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I am afraid I am a confirmed chaser of crows. I do it to get the attention and interest of students, and it works....Well not in this test, test , test environment. I attended a Supercomputing conference recently and ran into a former student of mine who would be considered a "chaser of crows" to many people.  He was in my gifted and talented class for three years. The thing is that we had permission to chase crows then. I doubt if GT classes have survived in many areas. I had a class of half GT and half regular students and some of color. I never labeled the kids myself, but the school system did. I learned that I could create ideas, mindstorms, innovative ways of thinking, and show worlds that many students may have never been explosed to except through opportunities that I offered. To me, chasing crows means doing things that are not formulaic. Here are some of the fun, open-ended learning experiences I incorporated into my teaching: I did week long environmental camps. We learned a lot about the environment, but also about ourselves. The students liked to plan the event and we had real food, and carried our computers to write our newspaper about the event and the things we learned. I love teaching about the rain forests, so we studied the world's rainforsts and sampled tropical fruit, learning about the plants, medicines, and the history of the rainforest. We were lucky to be involved with the National Fish and Wildlife Service and to find out about illegal international trade of endangered species . ( I was wearing a coral necklace when I found out about that problem). We had insights into international trade and the fish and wildlife service sent us examples to use in the classroom. Shakespeare is not on everyone's agenda. The Folger Shakespeare library had wonderful resources. I started off with an activity I called "Shake Hands with Shakespeare." A local theater company donated costumes, and some madrigal singers from the high school came to visit my students. We read Shakespeare for kids until one of the kids found adult versions and insisted that we learn the real scripts. I think the bread dough dragons and our learning about the foods was one of the most interesting events of the learning experience. But again, I was chasing crows. Then, during the summer, my students and parents (all on their own) staged a play in the park. So far no actors have emerged as I know of. Math is a wonderful thing. Not that stupid old boring skill and drill math. I collected math games, and conundrums, long ago and would tease the children with them as a break from skill and drill. Ok, I also advanced students who got skill and drill beyond their given grade level. We were allowed to enrich but not advance. I advanced students with books that I purchased myself and we had the help of people from NSF to explore problem solving. We had every problem solving book that there was from finger math to Greek math, Plato's cave.. and other ideas. It worked for me. I do have several students who went to college with math scholarships. Then there was the geography. I know that you know that even in this flat worldwe hardly teach geography. We had so much interest and there was funding from the National Geographic. This learning paid off for me as well as the children. I bought, with funding, an atlas for every child in my classroom, we had a class set of interesting geography atlases, books, and resources from the National Geographic and we had media resources to learn from. I guess chasing crows took me out of the classroom. It was hard work. It was wonderful work. I hate it when some one who can't even teach tries to tell me how to teach. So I started working in other ways in education. This work is not as rewarding, but I guess you have to decide who is in charge of learning experiences. My students learned conventional work to be able to do the hard fun work.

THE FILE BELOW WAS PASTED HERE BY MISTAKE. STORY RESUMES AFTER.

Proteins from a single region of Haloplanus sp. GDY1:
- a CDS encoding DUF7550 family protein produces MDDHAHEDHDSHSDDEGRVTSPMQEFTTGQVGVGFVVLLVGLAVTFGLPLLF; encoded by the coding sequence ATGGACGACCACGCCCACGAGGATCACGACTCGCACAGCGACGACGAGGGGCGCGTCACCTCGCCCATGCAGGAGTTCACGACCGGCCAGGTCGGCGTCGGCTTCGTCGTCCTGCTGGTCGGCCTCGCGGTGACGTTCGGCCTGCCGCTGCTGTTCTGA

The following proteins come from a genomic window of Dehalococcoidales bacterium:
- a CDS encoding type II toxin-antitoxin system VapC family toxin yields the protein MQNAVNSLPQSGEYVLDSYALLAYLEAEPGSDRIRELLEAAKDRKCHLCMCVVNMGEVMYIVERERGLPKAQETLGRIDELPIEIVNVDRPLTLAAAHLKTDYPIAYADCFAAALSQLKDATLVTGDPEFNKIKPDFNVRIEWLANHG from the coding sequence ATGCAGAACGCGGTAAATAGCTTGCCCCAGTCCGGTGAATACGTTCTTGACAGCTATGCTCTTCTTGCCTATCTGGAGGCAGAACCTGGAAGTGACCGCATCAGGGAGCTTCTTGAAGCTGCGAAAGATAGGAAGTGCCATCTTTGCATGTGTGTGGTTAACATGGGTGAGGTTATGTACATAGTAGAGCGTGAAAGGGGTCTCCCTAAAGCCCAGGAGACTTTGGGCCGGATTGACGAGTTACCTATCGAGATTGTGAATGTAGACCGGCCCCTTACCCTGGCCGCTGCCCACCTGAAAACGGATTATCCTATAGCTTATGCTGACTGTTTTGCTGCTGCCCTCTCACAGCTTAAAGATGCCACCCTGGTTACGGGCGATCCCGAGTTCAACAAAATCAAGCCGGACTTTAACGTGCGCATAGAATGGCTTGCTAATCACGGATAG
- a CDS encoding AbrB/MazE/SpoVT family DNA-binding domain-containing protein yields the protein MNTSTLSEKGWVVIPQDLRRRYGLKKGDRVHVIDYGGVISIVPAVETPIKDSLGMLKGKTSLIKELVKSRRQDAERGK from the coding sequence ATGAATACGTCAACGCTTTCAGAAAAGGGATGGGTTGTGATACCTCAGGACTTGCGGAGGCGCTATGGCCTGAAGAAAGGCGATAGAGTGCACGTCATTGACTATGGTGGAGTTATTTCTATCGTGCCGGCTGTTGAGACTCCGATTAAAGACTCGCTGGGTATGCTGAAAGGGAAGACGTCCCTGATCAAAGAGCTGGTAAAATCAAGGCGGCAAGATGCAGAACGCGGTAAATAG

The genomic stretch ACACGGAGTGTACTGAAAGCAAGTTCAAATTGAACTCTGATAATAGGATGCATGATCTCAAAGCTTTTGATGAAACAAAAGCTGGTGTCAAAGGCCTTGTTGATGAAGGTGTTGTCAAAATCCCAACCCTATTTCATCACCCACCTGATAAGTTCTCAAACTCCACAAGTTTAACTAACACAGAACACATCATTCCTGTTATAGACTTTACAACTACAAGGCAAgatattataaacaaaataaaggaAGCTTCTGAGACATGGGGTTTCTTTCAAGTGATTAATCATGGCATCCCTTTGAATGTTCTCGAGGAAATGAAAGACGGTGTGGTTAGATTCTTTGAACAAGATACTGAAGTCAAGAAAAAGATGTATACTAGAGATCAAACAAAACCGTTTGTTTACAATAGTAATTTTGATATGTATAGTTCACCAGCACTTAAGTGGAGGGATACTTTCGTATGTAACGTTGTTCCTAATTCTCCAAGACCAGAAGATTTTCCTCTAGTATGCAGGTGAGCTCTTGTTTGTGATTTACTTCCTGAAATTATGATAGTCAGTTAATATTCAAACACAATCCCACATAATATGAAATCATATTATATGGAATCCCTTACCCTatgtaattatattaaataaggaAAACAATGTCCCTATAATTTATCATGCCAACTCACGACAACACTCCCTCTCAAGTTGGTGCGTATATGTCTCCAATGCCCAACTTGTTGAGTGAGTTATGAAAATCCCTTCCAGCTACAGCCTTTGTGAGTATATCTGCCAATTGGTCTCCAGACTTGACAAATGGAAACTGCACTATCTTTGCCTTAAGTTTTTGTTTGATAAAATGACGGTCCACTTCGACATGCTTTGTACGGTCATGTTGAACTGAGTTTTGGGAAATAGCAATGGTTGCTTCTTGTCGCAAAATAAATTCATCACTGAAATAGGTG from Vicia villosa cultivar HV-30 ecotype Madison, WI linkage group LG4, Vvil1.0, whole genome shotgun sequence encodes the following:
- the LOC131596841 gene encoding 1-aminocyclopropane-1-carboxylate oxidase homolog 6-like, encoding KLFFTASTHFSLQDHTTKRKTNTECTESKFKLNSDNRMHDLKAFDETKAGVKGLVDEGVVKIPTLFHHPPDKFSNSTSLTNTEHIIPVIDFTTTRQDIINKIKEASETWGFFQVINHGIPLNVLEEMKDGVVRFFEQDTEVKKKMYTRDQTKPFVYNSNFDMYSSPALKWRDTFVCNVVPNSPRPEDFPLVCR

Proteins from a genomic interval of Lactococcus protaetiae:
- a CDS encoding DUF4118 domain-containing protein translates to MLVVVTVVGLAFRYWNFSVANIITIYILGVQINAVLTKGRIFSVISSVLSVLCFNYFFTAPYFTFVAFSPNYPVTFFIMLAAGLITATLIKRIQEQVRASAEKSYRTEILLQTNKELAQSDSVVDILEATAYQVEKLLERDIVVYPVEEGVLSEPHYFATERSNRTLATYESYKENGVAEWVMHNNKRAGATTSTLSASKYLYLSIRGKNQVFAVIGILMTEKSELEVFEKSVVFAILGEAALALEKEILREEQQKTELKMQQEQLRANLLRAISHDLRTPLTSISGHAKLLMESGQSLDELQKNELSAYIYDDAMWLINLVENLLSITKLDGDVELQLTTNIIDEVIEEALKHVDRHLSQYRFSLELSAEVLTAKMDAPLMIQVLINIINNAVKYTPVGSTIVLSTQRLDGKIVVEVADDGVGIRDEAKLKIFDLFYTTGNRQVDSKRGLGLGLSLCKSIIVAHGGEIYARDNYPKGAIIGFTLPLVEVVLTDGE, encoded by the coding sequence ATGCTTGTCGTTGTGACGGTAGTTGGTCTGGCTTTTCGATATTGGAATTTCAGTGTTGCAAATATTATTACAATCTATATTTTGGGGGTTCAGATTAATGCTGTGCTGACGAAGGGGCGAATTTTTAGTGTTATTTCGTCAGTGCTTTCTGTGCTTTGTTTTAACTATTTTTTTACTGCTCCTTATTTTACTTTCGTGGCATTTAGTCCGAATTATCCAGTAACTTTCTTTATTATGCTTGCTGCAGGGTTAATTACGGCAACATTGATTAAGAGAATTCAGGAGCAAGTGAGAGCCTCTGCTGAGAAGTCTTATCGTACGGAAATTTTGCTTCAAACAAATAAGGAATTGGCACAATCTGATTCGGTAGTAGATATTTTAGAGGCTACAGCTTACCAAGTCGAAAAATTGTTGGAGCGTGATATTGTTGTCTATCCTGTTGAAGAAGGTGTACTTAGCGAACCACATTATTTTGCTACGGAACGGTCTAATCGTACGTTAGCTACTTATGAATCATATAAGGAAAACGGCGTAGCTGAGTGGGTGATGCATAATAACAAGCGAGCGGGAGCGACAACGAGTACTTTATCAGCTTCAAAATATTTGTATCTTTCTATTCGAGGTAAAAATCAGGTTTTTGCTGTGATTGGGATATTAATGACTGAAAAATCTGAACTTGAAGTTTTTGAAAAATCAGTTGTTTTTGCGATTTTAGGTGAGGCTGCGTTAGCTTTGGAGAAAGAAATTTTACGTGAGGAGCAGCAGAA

Dr. Ric Jones (not verified)

My dog chases crows

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My dog chases crows too... Over the summer, we had a particularly bold crow that was a frequent visitor to our backyard. He would sit on the wire and caw at the dogs and anything else below. Now, I never saw him do this, but I am also certain that he took more than one dive bombing run on Natanne as she lay asleep in the sun. Now, my dogs are wolf hybrids, so I know that patience and waiting are part of their background. Sure enough, I returned from school one afternoon in August to find five black feathers on the ground, and a muuch quieter backyard. The lessons I drew from this experience are: 1. If you are a crow, let sleeping wolves lie. 2. The incident reminded me of the value of patience in teaching. So many times we are so focussed on what we want kids to learn, or how we want them to behave, that we forget that each student is an individual human being, who brings his own experiences with him, and who will develop exactly at her own pace, in her own time. Sometimes we just need to wait....
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Jim Moulton Technology Integration and Project-Based Learning Consultant